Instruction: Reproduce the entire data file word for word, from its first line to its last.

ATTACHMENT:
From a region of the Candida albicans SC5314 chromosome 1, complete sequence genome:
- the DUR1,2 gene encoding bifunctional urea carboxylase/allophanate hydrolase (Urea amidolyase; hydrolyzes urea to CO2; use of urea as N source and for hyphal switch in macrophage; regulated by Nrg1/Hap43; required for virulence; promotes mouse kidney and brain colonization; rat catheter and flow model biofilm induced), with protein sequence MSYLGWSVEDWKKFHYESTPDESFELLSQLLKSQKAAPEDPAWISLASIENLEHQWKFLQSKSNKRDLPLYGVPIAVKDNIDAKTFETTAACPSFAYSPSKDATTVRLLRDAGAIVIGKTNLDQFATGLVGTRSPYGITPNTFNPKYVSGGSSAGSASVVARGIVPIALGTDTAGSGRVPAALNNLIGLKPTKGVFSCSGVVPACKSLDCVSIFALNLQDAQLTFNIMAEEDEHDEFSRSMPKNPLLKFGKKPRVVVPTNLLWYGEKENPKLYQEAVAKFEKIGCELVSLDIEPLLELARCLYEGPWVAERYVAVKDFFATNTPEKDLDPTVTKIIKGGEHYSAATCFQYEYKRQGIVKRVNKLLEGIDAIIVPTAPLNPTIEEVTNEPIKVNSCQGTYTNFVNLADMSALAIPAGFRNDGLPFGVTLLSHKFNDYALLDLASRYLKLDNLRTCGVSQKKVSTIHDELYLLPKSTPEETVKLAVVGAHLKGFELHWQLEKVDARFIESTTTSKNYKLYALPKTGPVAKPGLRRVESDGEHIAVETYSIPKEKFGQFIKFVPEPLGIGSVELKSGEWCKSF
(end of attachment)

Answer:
From a region of the Candida albicans SC5314 chromosome 1, complete sequence genome:
- the DUR1,2 gene encoding bifunctional urea carboxylase/allophanate hydrolase (Urea amidolyase; hydrolyzes urea to CO2; use of urea as N source and for hyphal switch in macrophage; regulated by Nrg1/Hap43; required for virulence; promotes mouse kidney and brain colonization; rat catheter and flow model biofilm induced), with protein sequence MSYLGWSVEDWKKFHYESTPDESFELLSQLLKSQKAAPEDPAWISLASIENLEHQWKFLQSKSNKRDLPLYGVPIAVKDNIDAKTFETTAACPSFAYSPSKDATTVRLLRDAGAIVIGKTNLDQFATGLVGTRSPYGITPNTFNPKYVSGGSSAGSASVVARGIVPIALGTDTAGSGRVPAALNNLIGLKPTKGVFSCSGVVPACKSLDCVSIFALNLQDAQLTFNIMAEEDEHDEFSRSMPKNPLLKFGKKPRVVVPTNLLWYGEKENPKLYQEAVAKFEKIGCELVSLDIEPLLELARCLYEGPWVAERYVAVKDFFATNTPEKDLDPTVTKIIKGGEHYSAATCFQYEYKRQGIVKRVNKLLEGIDAIIVPTAPLNPTIEEVTNEPIKVNSCQGTYTNFVNLADMSALAIPAGFRNDGLPFGVTLLSHKFNDYALLDLASRYLKLDNLRTCGVSQKKVSTIHDELYLLPKSTPEETVKLAVVGAHLKGFELHWQLEKVDARFIESTTTSKNYKLYALPKTGPVAKPGLRRVESDGEHIAVETYSIPKEKFGQFIKFVPEPLGIGSVELKSGEWCKSF